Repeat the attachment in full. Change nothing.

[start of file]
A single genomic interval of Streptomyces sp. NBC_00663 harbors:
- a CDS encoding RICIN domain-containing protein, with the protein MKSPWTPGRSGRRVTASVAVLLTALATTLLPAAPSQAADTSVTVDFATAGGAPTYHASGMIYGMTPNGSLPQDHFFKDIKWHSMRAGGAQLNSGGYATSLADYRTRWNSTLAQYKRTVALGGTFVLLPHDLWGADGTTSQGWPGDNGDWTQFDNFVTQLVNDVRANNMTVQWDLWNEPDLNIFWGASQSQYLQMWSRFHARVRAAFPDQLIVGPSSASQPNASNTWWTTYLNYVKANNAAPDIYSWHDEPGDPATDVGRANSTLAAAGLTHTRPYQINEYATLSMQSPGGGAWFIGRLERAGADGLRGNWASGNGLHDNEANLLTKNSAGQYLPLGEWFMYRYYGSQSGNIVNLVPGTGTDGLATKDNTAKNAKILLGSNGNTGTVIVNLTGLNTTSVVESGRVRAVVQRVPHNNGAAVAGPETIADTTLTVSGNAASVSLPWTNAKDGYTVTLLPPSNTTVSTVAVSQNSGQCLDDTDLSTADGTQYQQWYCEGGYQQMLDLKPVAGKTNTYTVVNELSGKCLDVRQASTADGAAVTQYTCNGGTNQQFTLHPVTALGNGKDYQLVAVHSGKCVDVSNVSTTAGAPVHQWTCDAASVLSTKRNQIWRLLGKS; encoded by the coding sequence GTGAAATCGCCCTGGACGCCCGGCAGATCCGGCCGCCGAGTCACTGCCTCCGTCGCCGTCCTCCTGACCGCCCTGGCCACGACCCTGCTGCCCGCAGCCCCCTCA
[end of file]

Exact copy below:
A single genomic interval of Streptomyces sp. NBC_00663 harbors:
- a CDS encoding RICIN domain-containing protein, with the protein MKSPWTPGRSGRRVTASVAVLLTALATTLLPAAPSQAADTSVTVDFATAGGAPTYHASGMIYGMTPNGSLPQDHFFKDIKWHSMRAGGAQLNSGGYATSLADYRTRWNSTLAQYKRTVALGGTFVLLPHDLWGADGTTSQGWPGDNGDWTQFDNFVTQLVNDVRANNMTVQWDLWNEPDLNIFWGASQSQYLQMWSRFHARVRAAFPDQLIVGPSSASQPNASNTWWTTYLNYVKANNAAPDIYSWHDEPGDPATDVGRANSTLAAAGLTHTRPYQINEYATLSMQSPGGGAWFIGRLERAGADGLRGNWASGNGLHDNEANLLTKNSAGQYLPLGEWFMYRYYGSQSGNIVNLVPGTGTDGLATKDNTAKNAKILLGSNGNTGTVIVNLTGLNTTSVVESGRVRAVVQRVPHNNGAAVAGPETIADTTLTVSGNAASVSLPWTNAKDGYTVTLLPPSNTTVSTVAVSQNSGQCLDDTDLSTADGTQYQQWYCEGGYQQMLDLKPVAGKTNTYTVVNELSGKCLDVRQASTADGAAVTQYTCNGGTNQQFTLHPVTALGNGKDYQLVAVHSGKCVDVSNVSTTAGAPVHQWTCDAASVLSTKRNQIWRLLGKS; encoded by the coding sequence GTGAAATCGCCCTGGACGCCCGGCAGATCCGGCCGCCGAGTCACTGCCTCCGTCGCCGTCCTCCTGACCGCCCTGGCCACGACCCTGCTGCCCGCAGCCCCCTCA